I can’t do that. What! No, silly, you got this, what if don’t. It’s everyone else. What is wrong with me? I’m awesome! That depends… who is this?
Sounds confusing? That’s because it can be. Mind chatter and your internal monologue can be enormously overwhelming. If I was to ask you to lock yourself in your own mind for the day, would you take me up on that offer? Most people would probably decline knowing what’s in store from them.
Random thoughts, semi-sentences, visions that blur memories with fears, fantasies and hopes, voices telling you opinions and judgements that don’t feel like your own.
Learning to control the white noise and negative mind chatter is the key to creating a more disciplined and happier life, but first, you need to take back control of your brain.
To keep complicated things simple, let’s break down the most complex organ in the universe, the brain, into three very general departments: the Amygdala, the Limbic System and the Frontal Cortex.
The Amygdala is your unthinking reptilian brain. It’s not inspired or motivated to live a luxurious life. Instead, the Amygdala is only interested in keeping you alive. This reactionary almond-sized part of the brain is tens of thousands of years old and is governed by sensory stimuli only. It’s your flight, fight or freeze zone that is responsible for instinct. It is an essential part of the brain with our best interest at heart, but sometimes the Amygdala’s intentions can get lost in a modern world where we no longer need to fight off lions and tigers.
The Limbic System is your emotional CEO. It’s always the unthinking brain designed to digest all incoming sensory data subconsciously, and then catalogue every experience you’ve ever had. The Limbic System is similar to the Amygdala’s role, as it is also responsible for ‘animal instinct’s like fear, danger, reproduction and caring for offspring.
Here, we developed habitual behavioural strategies to keep us safe, sound and surviving. The Limbic System is highly emotional and responsible for sometimes counterintuitive behaviours, like when you find yourself in front of the fridge during a diet inhaling chocolate – even though you know, you shouldn’t.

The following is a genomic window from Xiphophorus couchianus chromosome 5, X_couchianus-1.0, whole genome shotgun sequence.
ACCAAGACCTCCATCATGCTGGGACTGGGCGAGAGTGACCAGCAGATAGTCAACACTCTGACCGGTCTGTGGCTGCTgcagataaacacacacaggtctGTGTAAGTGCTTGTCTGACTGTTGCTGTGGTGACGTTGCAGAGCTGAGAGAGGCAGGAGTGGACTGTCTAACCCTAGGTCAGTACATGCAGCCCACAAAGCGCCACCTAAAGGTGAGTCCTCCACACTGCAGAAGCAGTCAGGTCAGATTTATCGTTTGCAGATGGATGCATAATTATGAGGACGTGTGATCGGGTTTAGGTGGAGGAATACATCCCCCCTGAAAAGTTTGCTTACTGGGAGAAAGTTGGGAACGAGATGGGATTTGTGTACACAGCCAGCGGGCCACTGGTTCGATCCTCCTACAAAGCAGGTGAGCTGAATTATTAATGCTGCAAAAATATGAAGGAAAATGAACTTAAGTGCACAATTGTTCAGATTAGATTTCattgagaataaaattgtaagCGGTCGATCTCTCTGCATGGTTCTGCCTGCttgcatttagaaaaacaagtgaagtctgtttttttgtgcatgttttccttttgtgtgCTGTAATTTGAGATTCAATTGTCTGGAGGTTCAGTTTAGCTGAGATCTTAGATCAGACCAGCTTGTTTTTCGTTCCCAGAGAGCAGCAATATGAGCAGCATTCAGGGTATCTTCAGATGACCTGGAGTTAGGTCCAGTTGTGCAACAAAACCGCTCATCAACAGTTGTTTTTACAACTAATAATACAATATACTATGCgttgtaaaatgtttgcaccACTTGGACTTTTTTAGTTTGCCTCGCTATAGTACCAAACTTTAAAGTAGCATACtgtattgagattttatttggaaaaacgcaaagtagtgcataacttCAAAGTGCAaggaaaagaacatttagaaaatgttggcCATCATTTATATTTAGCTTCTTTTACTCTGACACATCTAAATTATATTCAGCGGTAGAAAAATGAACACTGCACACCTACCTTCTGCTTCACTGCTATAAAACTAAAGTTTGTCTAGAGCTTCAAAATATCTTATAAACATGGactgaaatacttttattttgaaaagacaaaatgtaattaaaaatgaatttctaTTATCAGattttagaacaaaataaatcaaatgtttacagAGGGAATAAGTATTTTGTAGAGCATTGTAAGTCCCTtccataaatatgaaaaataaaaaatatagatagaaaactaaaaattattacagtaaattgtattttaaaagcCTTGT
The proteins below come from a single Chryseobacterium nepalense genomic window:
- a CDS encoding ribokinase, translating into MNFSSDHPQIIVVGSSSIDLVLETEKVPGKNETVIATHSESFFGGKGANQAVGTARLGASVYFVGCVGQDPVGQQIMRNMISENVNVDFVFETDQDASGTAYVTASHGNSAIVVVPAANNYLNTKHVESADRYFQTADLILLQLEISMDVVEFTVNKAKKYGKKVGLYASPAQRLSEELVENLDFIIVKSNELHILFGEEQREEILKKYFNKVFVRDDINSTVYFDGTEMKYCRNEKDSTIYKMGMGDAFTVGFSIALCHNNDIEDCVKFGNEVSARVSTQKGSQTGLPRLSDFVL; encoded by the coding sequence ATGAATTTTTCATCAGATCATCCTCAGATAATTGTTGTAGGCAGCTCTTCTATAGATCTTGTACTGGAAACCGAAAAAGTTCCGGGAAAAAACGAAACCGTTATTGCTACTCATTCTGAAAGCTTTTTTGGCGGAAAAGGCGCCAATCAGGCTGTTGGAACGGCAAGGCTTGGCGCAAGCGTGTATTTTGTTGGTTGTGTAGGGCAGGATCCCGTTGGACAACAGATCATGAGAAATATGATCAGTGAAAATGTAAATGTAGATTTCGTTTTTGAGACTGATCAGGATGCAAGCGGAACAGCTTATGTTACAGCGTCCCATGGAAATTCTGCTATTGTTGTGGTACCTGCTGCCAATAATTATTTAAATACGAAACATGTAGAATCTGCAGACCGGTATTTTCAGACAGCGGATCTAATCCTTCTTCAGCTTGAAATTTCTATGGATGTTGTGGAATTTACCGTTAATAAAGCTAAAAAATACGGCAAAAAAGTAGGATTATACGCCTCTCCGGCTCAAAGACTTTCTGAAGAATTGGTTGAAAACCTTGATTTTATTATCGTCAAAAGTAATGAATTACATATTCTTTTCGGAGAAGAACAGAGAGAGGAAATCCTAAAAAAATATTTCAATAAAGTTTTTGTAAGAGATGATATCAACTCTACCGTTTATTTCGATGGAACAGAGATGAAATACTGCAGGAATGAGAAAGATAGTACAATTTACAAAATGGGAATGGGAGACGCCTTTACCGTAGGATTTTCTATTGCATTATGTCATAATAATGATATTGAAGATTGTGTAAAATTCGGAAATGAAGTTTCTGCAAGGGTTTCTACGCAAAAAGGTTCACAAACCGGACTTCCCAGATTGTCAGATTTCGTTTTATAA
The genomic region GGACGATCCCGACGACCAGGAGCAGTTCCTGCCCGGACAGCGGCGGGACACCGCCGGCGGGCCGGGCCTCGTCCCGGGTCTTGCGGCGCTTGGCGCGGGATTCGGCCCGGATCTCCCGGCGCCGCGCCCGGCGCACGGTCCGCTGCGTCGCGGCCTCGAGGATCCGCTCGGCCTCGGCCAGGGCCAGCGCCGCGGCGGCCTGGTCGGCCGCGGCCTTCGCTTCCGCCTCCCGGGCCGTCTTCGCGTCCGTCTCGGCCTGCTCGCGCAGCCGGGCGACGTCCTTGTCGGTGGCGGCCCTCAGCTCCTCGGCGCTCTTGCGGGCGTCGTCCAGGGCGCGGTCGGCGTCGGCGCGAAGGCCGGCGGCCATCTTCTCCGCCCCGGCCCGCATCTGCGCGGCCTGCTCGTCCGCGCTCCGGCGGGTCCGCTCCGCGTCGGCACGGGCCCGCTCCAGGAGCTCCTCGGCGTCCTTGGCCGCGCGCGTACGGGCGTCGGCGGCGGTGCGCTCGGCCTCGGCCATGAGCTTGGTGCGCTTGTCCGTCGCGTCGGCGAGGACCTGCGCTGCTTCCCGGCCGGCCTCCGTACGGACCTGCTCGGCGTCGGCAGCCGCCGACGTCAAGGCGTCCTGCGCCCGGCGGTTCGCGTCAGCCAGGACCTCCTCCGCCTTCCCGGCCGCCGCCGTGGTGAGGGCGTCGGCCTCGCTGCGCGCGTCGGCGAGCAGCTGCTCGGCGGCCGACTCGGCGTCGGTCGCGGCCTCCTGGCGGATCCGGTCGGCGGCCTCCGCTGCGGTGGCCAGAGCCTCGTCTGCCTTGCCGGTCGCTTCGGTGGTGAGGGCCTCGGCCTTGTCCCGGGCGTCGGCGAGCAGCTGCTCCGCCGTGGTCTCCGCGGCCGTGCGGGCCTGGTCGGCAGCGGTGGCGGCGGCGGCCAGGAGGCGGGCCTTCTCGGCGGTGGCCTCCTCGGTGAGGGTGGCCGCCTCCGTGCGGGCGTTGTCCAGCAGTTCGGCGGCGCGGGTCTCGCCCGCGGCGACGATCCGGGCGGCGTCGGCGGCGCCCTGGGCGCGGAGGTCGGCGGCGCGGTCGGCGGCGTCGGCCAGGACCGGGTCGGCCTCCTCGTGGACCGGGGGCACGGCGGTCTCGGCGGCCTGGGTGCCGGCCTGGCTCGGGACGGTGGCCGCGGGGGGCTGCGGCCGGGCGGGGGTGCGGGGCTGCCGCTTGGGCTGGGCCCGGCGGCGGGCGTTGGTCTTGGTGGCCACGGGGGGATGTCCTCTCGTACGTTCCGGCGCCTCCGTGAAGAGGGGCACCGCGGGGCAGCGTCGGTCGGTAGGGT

Enter The frontal Cortex: responsible for only about 10 per cent of all your decisions, but sadly the only part of your brain that has logic and language. The frontal cortex now has the challenging job of giving meaning to your choices and actions. This is a dangerous task on any given day considering a lot of what we do feel and act upon is either irrational or rational, but we don’t have any control over it – the primal brains mostly win.
The Frontal Cortex is where your perception of reality is created and how your emotional conviction is rationalized into action. The Frontal Cortex fuses present emotions with your past experiences, your values and habits, in turn, designing your ideas and perceptions about what your environment means and places you at the centre of your universe.
However, there is more than one sun in the universe, and thinking, behaving and interacting like you’re the centre of the galaxy can be enormously detrimental in a complex social society. Who says you are the centre of your universe? What would happen if instead of understanding reality subjectively or individually, you could observe reality objectively and accurately?
How do you think your self-perception and understanding of your environment would change if you could become more mindful of your three separate brains?
Can you create a mindful internal dialogue, that acknowledges and understands your deepest thought processes? Understanding your mind is the key to living a fuller and clearer life. You can’t change what happens to you, but you can control your reactions and responses. Becoming a better communicator with your own mind is the first step to successful communication into the outside world.